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Millard Fillmore Biography

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#13: Millard Fillmore (1850-1853)

Time has not been kind to Millard Fillmore (January 7, 1800 – March 8, 1874), the last Whig President. Historians generally consider him one of the worst US Presidents, and he has been largely forgotten by the general public. But Fillmore had the misfortune of governing during a tense era. Thrust into office by the unexpected death of President Taylor, Fillmore inherited an intense controversy over the expansion of slavery – a controversy which had just reached its boiling point during Taylor’s administration and which came to define Fillmore’s domestic agenda.

Fillmore was from the Finger Lakes area of New York State. He earned admission to the bar in 1823 and opened his law practice in East Aurora, New York. Joining the Anti-Masonic Party, Fillmore was elected to the New York State Assembly, where he served three terms from 1829-31. As a Whig, he was a US Representative from 1833-35 and from 1837-43. After an unsuccessful run for Governor of New York, he served as New York State Comptroller from 1848-49. In 1848, Fillmore was nominated for Vice President to balance out a ticket headlined by the popular-but-polarizing, not to mention southern, Zachary Taylor.

The most contentious issue that election year was the expansion of slavery into western territories acquired from Mexico under President Polk. As President, Taylor instructed them to skip the traditional territorial stage, draft constitutions, and apply for statehood, knowing that their constitutions would likely forbid slavery. In an intriguing twist, Fillmore, who did not own slaves, clashed with the slave-owning Taylor, believing that allowing slavery in these territories would placate southerners. He also felt he had an obligation: "God knows that I detest slavery, but it is an existing evil [...] and we must endure it and give it such protection as is guaranteed by the Constitution."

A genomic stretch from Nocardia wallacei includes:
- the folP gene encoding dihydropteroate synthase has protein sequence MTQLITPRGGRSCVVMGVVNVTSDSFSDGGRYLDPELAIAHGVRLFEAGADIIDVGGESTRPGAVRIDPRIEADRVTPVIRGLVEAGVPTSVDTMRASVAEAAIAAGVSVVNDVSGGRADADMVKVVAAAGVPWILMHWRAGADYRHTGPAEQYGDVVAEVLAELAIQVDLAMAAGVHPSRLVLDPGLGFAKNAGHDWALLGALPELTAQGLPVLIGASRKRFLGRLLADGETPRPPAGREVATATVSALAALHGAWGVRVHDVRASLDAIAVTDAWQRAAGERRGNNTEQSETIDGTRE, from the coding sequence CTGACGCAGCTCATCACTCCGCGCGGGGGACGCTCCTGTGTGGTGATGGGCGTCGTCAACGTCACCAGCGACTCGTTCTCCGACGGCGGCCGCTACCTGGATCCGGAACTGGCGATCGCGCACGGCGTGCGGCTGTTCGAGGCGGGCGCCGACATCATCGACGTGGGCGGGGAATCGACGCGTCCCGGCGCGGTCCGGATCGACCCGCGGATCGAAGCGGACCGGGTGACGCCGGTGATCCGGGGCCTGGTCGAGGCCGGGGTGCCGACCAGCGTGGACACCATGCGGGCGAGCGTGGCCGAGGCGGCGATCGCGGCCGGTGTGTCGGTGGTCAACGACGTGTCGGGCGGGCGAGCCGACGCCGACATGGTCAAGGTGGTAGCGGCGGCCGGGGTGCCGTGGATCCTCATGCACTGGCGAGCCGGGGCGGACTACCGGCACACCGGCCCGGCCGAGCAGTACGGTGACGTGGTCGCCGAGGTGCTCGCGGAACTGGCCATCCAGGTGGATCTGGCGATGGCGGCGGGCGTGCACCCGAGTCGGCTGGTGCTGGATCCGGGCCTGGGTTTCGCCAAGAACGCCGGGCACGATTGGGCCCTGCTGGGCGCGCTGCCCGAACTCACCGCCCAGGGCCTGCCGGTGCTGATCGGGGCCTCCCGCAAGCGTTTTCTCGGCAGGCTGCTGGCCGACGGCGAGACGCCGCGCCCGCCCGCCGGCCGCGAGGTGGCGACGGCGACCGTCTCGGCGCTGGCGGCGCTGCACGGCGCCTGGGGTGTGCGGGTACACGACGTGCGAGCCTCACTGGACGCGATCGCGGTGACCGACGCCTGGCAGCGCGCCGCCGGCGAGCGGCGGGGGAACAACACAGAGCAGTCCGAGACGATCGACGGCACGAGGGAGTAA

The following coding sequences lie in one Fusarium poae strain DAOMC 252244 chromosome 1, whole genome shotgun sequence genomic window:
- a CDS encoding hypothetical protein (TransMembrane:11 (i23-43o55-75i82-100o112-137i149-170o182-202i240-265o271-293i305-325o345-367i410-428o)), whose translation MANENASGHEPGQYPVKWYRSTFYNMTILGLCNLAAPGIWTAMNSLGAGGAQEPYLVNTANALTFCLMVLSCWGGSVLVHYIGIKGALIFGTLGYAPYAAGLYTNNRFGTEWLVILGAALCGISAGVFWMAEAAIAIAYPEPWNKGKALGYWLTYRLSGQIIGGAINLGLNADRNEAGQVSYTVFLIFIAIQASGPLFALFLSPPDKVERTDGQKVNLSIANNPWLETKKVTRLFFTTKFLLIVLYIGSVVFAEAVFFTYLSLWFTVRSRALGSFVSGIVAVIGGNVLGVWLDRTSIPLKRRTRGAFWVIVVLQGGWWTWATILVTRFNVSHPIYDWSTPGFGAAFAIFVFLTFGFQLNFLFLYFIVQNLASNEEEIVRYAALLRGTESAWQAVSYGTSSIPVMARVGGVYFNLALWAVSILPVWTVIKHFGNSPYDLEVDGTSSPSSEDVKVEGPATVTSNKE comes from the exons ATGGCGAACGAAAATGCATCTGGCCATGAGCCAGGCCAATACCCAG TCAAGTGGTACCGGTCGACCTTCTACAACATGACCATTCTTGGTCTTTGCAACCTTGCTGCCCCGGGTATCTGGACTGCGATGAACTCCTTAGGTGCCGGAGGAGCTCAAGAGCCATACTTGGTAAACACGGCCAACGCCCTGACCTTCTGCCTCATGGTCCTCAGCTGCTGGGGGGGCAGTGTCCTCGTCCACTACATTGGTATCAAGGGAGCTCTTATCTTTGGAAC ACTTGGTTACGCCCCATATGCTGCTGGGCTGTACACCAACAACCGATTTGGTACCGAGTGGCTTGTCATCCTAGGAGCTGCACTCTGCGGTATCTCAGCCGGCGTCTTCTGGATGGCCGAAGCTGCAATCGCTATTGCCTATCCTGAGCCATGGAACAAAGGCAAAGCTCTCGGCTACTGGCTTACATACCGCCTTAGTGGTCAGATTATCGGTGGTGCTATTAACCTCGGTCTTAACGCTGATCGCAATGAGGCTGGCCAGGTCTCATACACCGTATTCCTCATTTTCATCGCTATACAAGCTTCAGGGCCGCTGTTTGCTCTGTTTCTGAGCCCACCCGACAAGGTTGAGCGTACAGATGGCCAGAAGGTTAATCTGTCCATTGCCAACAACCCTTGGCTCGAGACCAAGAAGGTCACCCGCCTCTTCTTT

In January, 1850, Senator Henry Clay, a Whig, called for compromise and Vice President Fillmore had a front-row seat to the bitter debates which followed. Shortly before Taylor’s death that July, the publicly-taciturn Fillmore indicated to Taylor that in the event of a tie vote on Clay's bill, Fillmore would vote in favor. Then Taylor died and all of his cabinet resigned, leading Fillmore to replace them almost entirely with supporters of what eventually became the Compromise of 1850. Clay presented a new, less potent version of the compromise to Congress, and Fillmore in turn advocated for the original version. The debate raged even further as governmental and public support waned. Clay was too old, sick, and exhausted to continue; he left Washington and turned the reigns over to Senator Stephen Douglas. In the end, Douglas broke the compromise into five bills, all of which passed Congress and were signed by Fillmore. California was admitted as a free state and the slave trade was abolished in DC – but slavery itself was still allowed there. The Fugitive Slave Act became law. The Texas-New Mexico border dispute was settled and Texas was compensated for lost land, while New Mexico and Utah were granted territorial status with popular sovereignty on the slavery issue. The public was not pleased.

As President, Fillmore did begin America’s efforts to open up Japan for trade and did valiantly protect the Hawaiian Islands from the French and the English, but he also took the fall for an embarrassing diplomatic episode in which a Venezuelan attempted to liberate Cuba using a self-created army of Americans.  When the Whig Party disintegrated, Fillmore opted not to join the Republican Party but did run for President again in 1856 on the xenophobic, anti-Catholic American Party ticket. With Andrew Jackson’s nephew as his running mate, he made an unusually strong showing for a third-party candidate.


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